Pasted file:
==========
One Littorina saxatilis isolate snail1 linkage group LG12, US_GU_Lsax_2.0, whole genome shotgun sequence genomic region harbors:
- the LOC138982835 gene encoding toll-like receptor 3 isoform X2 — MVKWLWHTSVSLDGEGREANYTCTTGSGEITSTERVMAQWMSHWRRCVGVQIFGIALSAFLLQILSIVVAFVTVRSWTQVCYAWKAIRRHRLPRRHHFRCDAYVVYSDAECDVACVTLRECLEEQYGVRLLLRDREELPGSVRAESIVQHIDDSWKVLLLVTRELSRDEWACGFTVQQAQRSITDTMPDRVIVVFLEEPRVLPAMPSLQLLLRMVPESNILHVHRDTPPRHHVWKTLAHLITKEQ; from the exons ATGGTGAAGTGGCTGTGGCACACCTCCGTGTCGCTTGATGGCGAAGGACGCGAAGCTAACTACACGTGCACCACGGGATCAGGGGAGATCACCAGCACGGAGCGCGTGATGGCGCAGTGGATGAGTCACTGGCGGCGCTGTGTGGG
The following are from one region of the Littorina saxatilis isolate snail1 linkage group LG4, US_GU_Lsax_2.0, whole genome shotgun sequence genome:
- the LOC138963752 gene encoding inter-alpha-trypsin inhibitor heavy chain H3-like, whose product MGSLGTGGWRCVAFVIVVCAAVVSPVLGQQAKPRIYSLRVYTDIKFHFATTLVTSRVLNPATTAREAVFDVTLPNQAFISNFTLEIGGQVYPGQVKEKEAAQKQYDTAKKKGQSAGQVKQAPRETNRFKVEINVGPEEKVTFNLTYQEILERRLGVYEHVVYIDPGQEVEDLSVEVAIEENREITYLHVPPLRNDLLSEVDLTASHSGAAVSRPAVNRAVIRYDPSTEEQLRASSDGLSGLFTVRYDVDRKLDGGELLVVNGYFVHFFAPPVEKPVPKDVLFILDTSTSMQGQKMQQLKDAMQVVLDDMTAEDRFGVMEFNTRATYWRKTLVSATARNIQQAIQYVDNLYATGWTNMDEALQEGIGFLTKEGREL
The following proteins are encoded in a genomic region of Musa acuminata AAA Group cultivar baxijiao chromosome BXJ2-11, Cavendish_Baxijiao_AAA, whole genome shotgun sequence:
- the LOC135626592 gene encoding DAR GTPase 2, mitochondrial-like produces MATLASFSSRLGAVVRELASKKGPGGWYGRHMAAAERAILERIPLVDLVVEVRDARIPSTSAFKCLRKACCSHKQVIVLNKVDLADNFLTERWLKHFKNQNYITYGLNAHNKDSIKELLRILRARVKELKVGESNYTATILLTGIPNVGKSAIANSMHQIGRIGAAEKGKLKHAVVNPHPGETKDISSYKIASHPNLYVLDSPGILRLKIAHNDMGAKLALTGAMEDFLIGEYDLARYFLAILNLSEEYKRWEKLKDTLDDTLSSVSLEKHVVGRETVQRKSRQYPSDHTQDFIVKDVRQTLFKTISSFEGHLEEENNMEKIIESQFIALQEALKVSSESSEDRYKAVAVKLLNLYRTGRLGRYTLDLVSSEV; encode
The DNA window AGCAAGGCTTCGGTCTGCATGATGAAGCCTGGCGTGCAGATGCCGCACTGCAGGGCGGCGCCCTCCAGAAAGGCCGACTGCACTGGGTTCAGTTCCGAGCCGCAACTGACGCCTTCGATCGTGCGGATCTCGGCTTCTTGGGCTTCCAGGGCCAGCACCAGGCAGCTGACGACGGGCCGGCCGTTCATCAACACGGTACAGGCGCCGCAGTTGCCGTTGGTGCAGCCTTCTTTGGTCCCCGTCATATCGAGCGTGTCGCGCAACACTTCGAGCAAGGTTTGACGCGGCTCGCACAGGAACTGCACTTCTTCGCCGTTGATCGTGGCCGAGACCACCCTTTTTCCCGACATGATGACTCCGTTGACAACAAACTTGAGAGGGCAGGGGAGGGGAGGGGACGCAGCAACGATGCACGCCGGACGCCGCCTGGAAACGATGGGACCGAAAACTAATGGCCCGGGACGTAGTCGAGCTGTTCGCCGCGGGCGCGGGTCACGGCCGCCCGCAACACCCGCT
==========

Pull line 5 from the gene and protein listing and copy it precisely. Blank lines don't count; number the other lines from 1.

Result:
The following proteins are encoded in a genomic region of Musa acuminata AAA Group cultivar baxijiao chromosome BXJ2-11, Cavendish_Baxijiao_AAA, whole genome shotgun sequence: